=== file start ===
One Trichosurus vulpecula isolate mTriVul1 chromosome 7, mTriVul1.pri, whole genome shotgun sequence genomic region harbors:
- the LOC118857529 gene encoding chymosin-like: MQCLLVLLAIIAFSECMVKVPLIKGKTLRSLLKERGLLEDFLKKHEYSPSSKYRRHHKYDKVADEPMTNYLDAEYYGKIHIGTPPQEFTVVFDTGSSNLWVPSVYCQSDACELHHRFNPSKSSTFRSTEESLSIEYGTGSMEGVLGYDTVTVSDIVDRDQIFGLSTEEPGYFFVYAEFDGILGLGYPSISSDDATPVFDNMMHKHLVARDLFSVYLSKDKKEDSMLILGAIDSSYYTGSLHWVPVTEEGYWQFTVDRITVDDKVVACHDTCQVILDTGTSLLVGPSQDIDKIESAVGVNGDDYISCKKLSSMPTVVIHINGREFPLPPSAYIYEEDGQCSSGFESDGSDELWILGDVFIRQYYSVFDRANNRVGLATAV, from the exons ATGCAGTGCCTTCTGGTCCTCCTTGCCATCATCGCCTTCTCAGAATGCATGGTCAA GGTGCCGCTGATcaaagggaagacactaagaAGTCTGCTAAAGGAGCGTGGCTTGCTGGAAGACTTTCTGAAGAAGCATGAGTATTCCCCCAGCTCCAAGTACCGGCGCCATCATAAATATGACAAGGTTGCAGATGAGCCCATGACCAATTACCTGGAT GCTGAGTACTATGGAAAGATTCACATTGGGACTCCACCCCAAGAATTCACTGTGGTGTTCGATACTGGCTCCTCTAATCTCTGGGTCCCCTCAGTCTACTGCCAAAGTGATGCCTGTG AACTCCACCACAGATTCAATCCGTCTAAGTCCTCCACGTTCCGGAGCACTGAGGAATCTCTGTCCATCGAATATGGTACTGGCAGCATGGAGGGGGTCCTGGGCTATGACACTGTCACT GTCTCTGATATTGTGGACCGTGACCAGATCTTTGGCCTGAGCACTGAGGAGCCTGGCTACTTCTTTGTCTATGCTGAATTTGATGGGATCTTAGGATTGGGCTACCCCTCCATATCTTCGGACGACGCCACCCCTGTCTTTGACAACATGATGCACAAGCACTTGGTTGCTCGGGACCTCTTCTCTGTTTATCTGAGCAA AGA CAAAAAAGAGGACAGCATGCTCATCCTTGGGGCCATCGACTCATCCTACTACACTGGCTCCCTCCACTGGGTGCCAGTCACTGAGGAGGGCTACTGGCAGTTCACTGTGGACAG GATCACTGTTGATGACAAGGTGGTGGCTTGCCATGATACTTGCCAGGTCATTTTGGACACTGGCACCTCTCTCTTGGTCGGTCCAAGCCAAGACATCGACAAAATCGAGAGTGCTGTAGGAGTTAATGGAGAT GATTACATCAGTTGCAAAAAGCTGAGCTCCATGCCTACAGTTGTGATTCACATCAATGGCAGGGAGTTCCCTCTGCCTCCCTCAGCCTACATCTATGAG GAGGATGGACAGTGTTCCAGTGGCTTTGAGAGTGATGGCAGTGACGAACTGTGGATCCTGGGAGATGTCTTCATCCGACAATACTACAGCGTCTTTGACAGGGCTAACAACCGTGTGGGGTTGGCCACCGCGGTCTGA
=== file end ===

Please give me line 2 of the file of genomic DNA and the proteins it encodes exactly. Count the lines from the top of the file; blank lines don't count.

- the LOC118857529 gene encoding chymosin-like: MQCLLVLLAIIAFSECMVKVPLIKGKTLRSLLKERGLLEDFLKKHEYSPSSKYRRHHKYDKVADEPMTNYLDAEYYGKIHIGTPPQEFTVVFDTGSSNLWVPSVYCQSDACELHHRFNPSKSSTFRSTEESLSIEYGTGSMEGVLGYDTVTVSDIVDRDQIFGLSTEEPGYFFVYAEFDGILGLGYPSISSDDATPVFDNMMHKHLVARDLFSVYLSKDKKEDSMLILGAIDSSYYTGSLHWVPVTEEGYWQFTVDRITVDDKVVACHDTCQVILDTGTSLLVGPSQDIDKIESAVGVNGDDYISCKKLSSMPTVVIHINGREFPLPPSAYIYEEDGQCSSGFESDGSDELWILGDVFIRQYYSVFDRANNRVGLATAV, from the exons ATGCAGTGCCTTCTGGTCCTCCTTGCCATCATCGCCTTCTCAGAATGCATGGTCAA GGTGCCGCTGATcaaagggaagacactaagaAGTCTGCTAAAGGAGCGTGGCTTGCTGGAAGACTTTCTGAAGAAGCATGAGTATTCCCCCAGCTCCAAGTACCGGCGCCATCATAAATATGACAAGGTTGCAGATGAGCCCATGACCAATTACCTGGAT GCTGAGTACTATGGAAAGATTCACATTGGGACTCCACCCCAAGAATTCACTGTGGTGTTCGATACTGGCTCCTCTAATCTCTGGGTCCCCTCAGTCTACTGCCAAAGTGATGCCTGTG AACTCCACCACAGATTCAATCCGTCTAAGTCCTCCACGTTCCGGAGCACTGAGGAATCTCTGTCCATCGAATATGGTACTGGCAGCATGGAGGGGGTCCTGGGCTATGACACTGTCACT GTCTCTGATATTGTGGACCGTGACCAGATCTTTGGCCTGAGCACTGAGGAGCCTGGCTACTTCTTTGTCTATGCTGAATTTGATGGGATCTTAGGATTGGGCTACCCCTCCATATCTTCGGACGACGCCACCCCTGTCTTTGACAACATGATGCACAAGCACTTGGTTGCTCGGGACCTCTTCTCTGTTTATCTGAGCAA AGA CAAAAAAGAGGACAGCATGCTCATCCTTGGGGCCATCGACTCATCCTACTACACTGGCTCCCTCCACTGGGTGCCAGTCACTGAGGAGGGCTACTGGCAGTTCACTGTGGACAG GATCACTGTTGATGACAAGGTGGTGGCTTGCCATGATACTTGCCAGGTCATTTTGGACACTGGCACCTCTCTCTTGGTCGGTCCAAGCCAAGACATCGACAAAATCGAGAGTGCTGTAGGAGTTAATGGAGAT GATTACATCAGTTGCAAAAAGCTGAGCTCCATGCCTACAGTTGTGATTCACATCAATGGCAGGGAGTTCCCTCTGCCTCCCTCAGCCTACATCTATGAG GAGGATGGACAGTGTTCCAGTGGCTTTGAGAGTGATGGCAGTGACGAACTGTGGATCCTGGGAGATGTCTTCATCCGACAATACTACAGCGTCTTTGACAGGGCTAACAACCGTGTGGGGTTGGCCACCGCGGTCTGA